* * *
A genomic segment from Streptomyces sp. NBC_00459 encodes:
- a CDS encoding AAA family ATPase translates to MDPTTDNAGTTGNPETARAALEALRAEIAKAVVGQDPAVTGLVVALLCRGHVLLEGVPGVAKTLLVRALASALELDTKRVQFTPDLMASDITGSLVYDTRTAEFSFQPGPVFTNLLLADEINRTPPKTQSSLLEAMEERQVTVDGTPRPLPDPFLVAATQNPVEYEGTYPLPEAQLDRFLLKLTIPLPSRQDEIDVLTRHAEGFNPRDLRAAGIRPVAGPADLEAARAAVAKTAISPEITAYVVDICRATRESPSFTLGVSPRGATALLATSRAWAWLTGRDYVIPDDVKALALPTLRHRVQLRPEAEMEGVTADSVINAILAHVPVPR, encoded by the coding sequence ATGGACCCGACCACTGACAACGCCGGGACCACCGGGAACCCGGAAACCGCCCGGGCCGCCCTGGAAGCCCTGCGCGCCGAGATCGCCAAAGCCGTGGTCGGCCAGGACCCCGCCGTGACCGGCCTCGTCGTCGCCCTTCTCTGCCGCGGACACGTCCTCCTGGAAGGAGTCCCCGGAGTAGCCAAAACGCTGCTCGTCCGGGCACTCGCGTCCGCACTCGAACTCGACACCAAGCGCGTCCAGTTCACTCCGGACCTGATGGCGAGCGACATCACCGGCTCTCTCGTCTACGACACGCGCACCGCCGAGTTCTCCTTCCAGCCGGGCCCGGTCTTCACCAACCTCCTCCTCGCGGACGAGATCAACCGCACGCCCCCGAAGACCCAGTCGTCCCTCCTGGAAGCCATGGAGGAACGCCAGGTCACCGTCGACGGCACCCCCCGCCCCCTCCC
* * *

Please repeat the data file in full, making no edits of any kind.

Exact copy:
A genomic segment from Streptomyces sp. NBC_00459 encodes:
- a CDS encoding AAA family ATPase translates to MDPTTDNAGTTGNPETARAALEALRAEIAKAVVGQDPAVTGLVVALLCRGHVLLEGVPGVAKTLLVRALASALELDTKRVQFTPDLMASDITGSLVYDTRTAEFSFQPGPVFTNLLLADEINRTPPKTQSSLLEAMEERQVTVDGTPRPLPDPFLVAATQNPVEYEGTYPLPEAQLDRFLLKLTIPLPSRQDEIDVLTRHAEGFNPRDLRAAGIRPVAGPADLEAARAAVAKTAISPEITAYVVDICRATRESPSFTLGVSPRGATALLATSRAWAWLTGRDYVIPDDVKALALPTLRHRVQLRPEAEMEGVTADSVINAILAHVPVPR, encoded by the coding sequence ATGGACCCGACCACTGACAACGCCGGGACCACCGGGAACCCGGAAACCGCCCGGGCCGCCCTGGAAGCCCTGCGCGCCGAGATCGCCAAAGCCGTGGTCGGCCAGGACCCCGCCGTGACCGGCCTCGTCGTCGCCCTTCTCTGCCGCGGACACGTCCTCCTGGAAGGAGTCCCCGGAGTAGCCAAAACGCTGCTCGTCCGGGCACTCGCGTCCGCACTCGAACTCGACACCAAGCGCGTCCAGTTCACTCCGGACCTGATGGCGAGCGACATCACCGGCTCTCTCGTCTACGACACGCGCACCGCCGAGTTCTCCTTCCAGCCGGGCCCGGTCTTCACCAACCTCCTCCTCGCGGACGAGATCAACCGCACGCCCCCGAAGACCCAGTCGTCCCTCCTGGAAGCCATGGAGGAACGCCAGGTCACCGTCGACGGCACCCCCCGCCCCCTCCC